(a) Any covenant, restriction, or condition contained in any deed, contract, security instrument, or other instrument affecting the transfer or sale of any interest in a common interest development, and any provision of a governing document, as defined in subdivision (j) of Section 1351, that effectively prohibits or restricts the installation or use of an electric vehicle charging station is void and unenforceable.
(b)(1) This section does not apply to provisions that impose reasonable restrictions on electric vehicle charging stations. However, it is the policy of the state to promote, encourage, and remove obstacles to the use of electric vehicle charging stations.
(b)(2) For purposes of this section, "reasonable restrictions" are restrictions that do not significantly increase the cost of the station or significantly decrease its efficiency or specified performance.
(c) An electric vehicle charging station shall meet applicable health and safety standards and requirements imposed by state and local permitting authorities.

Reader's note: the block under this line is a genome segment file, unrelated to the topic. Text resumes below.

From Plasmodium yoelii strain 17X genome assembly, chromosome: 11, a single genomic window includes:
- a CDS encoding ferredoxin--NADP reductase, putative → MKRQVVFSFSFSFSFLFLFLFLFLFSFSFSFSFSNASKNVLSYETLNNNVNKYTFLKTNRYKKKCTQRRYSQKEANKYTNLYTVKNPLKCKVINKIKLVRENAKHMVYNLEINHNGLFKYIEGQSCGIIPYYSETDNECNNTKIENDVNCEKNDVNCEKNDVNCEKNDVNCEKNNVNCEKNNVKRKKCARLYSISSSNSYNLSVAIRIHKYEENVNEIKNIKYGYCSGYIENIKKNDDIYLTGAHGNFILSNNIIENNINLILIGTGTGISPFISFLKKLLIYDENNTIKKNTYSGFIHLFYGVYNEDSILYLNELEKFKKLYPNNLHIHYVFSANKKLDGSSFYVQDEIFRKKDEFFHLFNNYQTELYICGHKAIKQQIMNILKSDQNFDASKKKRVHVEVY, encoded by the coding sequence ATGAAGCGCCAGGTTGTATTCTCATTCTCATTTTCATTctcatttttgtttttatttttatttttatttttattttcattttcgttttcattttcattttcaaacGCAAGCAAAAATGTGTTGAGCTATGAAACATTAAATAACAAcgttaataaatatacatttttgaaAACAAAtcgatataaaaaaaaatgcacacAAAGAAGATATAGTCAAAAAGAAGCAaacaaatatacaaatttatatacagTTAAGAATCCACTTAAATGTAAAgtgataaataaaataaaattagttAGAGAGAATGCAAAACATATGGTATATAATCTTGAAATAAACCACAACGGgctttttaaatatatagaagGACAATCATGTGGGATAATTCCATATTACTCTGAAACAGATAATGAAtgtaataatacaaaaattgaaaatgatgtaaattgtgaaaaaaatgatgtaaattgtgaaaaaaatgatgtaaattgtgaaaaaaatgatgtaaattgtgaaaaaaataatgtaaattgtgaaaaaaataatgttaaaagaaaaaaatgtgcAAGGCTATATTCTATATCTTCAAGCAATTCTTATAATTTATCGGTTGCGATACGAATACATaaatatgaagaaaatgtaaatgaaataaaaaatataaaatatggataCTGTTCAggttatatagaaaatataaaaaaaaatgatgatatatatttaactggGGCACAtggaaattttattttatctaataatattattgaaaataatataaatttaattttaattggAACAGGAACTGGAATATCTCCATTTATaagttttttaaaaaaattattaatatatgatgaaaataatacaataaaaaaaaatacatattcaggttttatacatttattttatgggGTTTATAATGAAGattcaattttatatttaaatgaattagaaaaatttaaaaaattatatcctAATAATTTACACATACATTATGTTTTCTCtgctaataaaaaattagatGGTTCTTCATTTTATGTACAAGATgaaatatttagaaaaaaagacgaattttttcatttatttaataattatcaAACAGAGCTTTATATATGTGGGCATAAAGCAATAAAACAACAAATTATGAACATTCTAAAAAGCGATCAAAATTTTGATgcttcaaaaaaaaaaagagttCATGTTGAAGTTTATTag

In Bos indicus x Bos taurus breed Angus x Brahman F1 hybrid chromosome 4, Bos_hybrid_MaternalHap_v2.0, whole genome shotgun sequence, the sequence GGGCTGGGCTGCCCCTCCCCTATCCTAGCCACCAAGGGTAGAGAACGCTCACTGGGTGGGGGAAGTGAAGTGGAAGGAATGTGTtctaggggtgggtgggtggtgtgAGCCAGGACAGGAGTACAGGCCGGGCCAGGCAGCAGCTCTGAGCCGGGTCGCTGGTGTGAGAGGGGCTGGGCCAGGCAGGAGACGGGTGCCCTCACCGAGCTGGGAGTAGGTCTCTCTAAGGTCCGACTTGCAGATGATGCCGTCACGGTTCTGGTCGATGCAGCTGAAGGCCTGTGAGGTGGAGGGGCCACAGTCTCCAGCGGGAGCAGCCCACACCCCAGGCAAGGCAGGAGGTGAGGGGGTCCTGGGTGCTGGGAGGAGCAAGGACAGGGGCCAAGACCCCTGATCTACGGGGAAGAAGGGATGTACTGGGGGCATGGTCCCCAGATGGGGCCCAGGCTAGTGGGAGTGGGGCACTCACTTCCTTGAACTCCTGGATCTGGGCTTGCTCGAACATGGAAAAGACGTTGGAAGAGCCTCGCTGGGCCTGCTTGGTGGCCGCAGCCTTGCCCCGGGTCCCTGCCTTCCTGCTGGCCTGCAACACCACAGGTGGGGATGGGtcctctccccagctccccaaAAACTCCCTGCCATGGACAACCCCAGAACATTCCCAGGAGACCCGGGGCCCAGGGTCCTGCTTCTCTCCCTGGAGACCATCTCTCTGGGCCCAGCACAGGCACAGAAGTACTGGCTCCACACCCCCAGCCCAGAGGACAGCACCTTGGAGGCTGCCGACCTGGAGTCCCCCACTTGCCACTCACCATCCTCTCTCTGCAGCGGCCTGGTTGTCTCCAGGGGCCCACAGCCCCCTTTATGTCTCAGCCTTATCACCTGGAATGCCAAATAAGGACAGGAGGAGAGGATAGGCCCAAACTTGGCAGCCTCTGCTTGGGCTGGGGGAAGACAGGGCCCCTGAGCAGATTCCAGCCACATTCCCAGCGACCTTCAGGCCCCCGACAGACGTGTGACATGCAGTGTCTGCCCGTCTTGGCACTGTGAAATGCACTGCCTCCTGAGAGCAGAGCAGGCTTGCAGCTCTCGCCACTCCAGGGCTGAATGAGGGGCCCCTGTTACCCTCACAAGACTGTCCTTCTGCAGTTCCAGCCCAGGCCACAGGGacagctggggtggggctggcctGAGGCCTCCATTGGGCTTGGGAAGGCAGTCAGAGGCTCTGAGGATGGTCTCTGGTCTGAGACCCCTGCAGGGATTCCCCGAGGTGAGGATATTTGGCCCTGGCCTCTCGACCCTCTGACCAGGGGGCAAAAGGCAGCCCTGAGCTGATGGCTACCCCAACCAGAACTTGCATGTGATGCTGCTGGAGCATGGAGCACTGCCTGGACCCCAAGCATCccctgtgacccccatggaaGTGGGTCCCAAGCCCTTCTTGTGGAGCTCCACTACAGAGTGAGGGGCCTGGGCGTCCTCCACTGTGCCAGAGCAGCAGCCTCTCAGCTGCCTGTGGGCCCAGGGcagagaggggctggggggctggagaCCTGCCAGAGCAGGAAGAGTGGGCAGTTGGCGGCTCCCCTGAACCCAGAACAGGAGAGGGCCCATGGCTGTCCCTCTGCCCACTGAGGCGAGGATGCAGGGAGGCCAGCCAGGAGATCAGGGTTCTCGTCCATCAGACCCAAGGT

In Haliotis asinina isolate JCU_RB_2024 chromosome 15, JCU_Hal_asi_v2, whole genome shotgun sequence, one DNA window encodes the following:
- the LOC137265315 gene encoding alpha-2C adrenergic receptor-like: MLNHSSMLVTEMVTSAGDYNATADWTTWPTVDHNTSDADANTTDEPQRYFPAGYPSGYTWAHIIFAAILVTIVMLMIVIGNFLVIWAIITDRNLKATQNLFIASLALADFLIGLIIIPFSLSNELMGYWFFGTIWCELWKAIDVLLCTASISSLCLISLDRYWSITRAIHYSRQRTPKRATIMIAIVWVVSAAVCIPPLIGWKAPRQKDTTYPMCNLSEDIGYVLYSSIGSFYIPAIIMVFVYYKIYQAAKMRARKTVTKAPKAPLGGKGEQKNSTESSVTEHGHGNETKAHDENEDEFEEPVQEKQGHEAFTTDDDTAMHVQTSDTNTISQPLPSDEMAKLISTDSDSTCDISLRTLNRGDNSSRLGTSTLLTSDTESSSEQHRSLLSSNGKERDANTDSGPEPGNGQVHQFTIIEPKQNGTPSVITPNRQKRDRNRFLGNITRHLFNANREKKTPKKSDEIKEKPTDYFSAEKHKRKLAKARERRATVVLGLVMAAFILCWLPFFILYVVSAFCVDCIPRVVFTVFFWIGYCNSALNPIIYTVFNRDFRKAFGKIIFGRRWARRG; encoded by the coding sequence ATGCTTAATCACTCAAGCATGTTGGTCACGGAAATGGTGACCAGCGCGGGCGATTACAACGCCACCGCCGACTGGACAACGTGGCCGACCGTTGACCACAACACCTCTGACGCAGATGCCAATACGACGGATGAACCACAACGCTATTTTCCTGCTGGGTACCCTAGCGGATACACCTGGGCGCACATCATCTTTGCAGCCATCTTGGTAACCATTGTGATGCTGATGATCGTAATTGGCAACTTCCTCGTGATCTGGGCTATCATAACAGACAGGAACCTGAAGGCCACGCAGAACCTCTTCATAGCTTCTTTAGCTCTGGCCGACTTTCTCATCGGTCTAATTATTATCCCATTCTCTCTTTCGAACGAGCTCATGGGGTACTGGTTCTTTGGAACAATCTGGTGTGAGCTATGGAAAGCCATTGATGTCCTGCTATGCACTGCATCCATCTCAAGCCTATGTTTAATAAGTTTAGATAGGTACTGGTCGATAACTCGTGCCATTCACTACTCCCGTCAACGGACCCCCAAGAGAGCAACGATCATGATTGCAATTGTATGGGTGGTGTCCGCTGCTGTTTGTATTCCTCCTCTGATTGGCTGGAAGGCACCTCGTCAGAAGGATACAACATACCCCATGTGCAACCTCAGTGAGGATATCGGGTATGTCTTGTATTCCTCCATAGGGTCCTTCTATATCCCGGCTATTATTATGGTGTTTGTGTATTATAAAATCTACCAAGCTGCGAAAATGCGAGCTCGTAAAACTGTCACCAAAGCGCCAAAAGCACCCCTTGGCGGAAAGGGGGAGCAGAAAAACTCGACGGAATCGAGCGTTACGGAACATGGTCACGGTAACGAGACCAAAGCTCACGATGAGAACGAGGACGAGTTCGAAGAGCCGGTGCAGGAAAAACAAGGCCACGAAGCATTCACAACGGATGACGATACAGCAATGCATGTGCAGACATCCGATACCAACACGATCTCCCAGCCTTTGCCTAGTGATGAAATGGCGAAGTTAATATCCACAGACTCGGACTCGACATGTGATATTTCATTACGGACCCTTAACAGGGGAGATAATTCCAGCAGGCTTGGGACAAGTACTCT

(d) For purposes of this section, "electric vehicle charging station" means a station that is designed in compliance with the California Building Standards Code and delivers electricity from a source outside an electric vehicle into one or more electric vehicles. An electric vehicle charging station may include several charge points simultaneously connecting several electric vehicles to the station and any related equipment needed to facilitate charging plug-in electric vehicles.
(e) If approval is required for the installation or use of an electric vehicle charging station, the application for approval shall be processed and approved by the association in the same manner as an application for approval of an architectural modification to the property, and shall not be willfully avoided or delayed. The approval or denial of an application shall be in writing. If an application is not denied in writing within 60 days from the date of receipt of the application, the application shall be deemed approved, unless that delay is the result of a reasonable request for additional information.
(f) If the electric vehicle charging station is to be placed in a common area or an exclusive use common area, as designated in the common interest development's declaration, the following provisions apply: